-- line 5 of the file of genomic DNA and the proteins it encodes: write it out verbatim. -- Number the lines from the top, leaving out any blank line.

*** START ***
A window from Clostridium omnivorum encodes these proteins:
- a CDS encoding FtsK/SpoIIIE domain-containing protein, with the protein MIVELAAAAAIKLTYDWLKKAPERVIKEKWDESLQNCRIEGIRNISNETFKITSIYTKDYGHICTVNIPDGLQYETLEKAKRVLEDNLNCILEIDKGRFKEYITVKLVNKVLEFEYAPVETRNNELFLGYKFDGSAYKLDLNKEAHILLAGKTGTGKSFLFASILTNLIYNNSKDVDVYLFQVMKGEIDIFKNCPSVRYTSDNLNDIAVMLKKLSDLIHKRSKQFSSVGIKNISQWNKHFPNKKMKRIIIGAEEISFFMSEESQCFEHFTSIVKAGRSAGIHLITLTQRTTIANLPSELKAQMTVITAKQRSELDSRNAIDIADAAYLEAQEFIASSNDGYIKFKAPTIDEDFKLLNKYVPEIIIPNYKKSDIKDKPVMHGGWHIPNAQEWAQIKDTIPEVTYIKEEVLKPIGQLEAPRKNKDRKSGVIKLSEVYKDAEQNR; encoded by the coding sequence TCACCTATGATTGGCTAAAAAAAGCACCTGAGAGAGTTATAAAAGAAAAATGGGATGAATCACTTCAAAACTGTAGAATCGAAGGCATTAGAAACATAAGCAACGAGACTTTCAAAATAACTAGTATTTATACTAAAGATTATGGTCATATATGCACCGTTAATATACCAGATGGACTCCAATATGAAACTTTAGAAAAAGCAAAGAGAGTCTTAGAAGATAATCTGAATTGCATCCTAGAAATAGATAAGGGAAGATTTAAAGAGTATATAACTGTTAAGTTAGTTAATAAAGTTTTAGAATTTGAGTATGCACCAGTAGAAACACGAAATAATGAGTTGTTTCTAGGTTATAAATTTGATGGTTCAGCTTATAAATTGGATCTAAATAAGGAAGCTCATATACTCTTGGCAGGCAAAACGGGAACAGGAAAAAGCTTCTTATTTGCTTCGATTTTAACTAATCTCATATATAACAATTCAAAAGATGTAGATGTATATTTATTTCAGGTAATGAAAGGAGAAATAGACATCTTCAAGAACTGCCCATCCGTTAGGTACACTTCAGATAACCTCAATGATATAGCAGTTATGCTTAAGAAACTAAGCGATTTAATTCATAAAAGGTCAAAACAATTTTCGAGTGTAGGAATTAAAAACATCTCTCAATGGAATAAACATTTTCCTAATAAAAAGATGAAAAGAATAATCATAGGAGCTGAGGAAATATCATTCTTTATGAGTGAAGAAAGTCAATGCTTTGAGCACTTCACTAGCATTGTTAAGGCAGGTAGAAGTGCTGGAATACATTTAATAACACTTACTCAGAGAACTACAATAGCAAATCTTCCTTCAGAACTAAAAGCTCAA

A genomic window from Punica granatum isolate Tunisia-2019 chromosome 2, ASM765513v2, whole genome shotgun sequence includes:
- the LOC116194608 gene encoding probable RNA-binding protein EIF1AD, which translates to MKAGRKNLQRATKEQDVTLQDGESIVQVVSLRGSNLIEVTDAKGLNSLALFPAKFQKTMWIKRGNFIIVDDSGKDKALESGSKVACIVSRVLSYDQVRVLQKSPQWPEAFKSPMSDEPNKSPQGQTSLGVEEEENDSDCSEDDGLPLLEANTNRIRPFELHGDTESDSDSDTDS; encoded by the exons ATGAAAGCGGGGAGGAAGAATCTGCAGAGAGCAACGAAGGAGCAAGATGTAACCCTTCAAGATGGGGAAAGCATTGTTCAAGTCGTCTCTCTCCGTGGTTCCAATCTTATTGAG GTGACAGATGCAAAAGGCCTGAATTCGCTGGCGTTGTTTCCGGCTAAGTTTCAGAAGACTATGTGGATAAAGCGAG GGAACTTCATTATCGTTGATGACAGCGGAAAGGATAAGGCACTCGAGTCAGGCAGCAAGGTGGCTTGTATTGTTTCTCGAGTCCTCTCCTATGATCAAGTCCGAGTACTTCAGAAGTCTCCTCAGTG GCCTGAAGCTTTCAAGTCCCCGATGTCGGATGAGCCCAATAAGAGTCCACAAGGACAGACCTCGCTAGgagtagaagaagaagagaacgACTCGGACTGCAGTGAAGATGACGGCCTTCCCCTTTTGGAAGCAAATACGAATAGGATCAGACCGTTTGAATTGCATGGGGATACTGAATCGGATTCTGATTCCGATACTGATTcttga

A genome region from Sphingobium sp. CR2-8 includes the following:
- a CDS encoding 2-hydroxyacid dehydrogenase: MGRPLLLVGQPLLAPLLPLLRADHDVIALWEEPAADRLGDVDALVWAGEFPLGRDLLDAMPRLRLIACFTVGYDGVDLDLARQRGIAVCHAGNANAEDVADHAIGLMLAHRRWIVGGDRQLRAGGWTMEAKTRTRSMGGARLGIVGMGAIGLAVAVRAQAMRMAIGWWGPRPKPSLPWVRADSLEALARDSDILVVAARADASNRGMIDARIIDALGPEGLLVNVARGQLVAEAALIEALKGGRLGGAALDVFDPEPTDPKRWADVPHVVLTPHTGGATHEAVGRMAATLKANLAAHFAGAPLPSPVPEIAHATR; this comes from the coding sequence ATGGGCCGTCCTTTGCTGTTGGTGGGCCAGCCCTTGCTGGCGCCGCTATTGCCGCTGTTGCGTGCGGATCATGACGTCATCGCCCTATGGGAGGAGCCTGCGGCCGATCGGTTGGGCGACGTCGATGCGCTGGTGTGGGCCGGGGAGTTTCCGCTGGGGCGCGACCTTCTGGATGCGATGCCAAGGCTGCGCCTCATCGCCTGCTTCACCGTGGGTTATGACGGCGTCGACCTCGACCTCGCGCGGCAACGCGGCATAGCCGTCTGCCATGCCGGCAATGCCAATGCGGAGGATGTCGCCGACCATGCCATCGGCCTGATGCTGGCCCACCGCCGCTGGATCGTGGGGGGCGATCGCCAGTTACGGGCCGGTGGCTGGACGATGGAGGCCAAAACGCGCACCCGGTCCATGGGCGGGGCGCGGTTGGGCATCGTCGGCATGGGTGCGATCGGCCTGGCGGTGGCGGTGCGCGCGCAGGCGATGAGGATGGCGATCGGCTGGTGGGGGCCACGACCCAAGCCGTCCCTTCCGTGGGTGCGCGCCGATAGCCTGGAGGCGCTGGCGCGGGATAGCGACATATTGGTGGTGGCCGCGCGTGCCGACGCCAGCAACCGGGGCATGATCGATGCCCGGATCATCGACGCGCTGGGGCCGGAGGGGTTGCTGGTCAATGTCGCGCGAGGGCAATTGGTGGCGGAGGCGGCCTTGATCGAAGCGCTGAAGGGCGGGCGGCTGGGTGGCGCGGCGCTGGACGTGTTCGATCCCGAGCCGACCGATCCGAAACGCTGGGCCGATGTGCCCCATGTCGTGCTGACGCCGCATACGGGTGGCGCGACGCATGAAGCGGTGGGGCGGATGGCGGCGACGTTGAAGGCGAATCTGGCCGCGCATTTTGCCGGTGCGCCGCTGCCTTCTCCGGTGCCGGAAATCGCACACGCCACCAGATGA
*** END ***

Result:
A genome region from Sphingobium sp. CR2-8 includes the following: